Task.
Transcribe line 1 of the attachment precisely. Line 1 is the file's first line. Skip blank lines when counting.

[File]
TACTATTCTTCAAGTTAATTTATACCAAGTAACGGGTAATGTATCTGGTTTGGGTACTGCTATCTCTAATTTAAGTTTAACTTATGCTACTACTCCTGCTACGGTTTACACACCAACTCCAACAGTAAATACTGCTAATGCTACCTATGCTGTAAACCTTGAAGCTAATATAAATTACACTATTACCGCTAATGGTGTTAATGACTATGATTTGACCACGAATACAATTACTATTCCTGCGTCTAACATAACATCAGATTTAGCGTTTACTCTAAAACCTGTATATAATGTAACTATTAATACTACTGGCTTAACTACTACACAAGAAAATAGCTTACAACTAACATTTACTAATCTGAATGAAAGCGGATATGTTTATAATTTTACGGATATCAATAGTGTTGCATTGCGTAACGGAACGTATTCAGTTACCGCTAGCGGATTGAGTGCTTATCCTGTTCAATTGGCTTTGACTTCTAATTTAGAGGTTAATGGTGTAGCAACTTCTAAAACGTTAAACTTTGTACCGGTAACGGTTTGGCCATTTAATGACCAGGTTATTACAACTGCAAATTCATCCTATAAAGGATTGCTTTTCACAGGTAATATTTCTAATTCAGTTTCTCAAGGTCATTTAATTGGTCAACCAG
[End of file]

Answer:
TACTATTCTTCAAGTTAATTTATACCAAGTAACGGGTAATGTATCTGGTTTGGGTACTGCTATCTCTAATTTAAGTTTAACTTATGCTACTACTCCTGCTACGGTTTACACACCAACTCCAACAGTAAATACTGCTAATGCTACCTATGCTGTAAACCTTGAAGCTAATATAAATTACACTATTACCGCTAATGGTGTTAATGACTATGATTTGACCACGAATACAATTACTATTCCTGCGTCTAACATAACATCAGATTTAGCGTTTACTCTAAAACCTGTATATAATGTAACTATTAATACTACTGGCTTAACTACTACACAAGAAAATAGCTTACAACTAACATTTACTAATCTGAATGAAAGCGGATATGTTTATAATTTTACGGATATCAATAGTGTTGCATTGCGTAACGGAACGTATTCAGTTACCGCTAGCGGATTGAGTGCTTATCCTGTTCAATTGGCTTTGACTTCTAATTTAGAGGTTAATGGTGTAGCAACTTCTAAAACGTTAAACTTTGTACCGGTAACGGTTTGGCCATTTAATGACCAGGTTATTACAACTGCAAATTCATCCTATAAAGGATTGCTTTTCACAGGTAATATTTCTAATTCAGTTTCTCAAGGTCATTTAATTGGTCAACCAG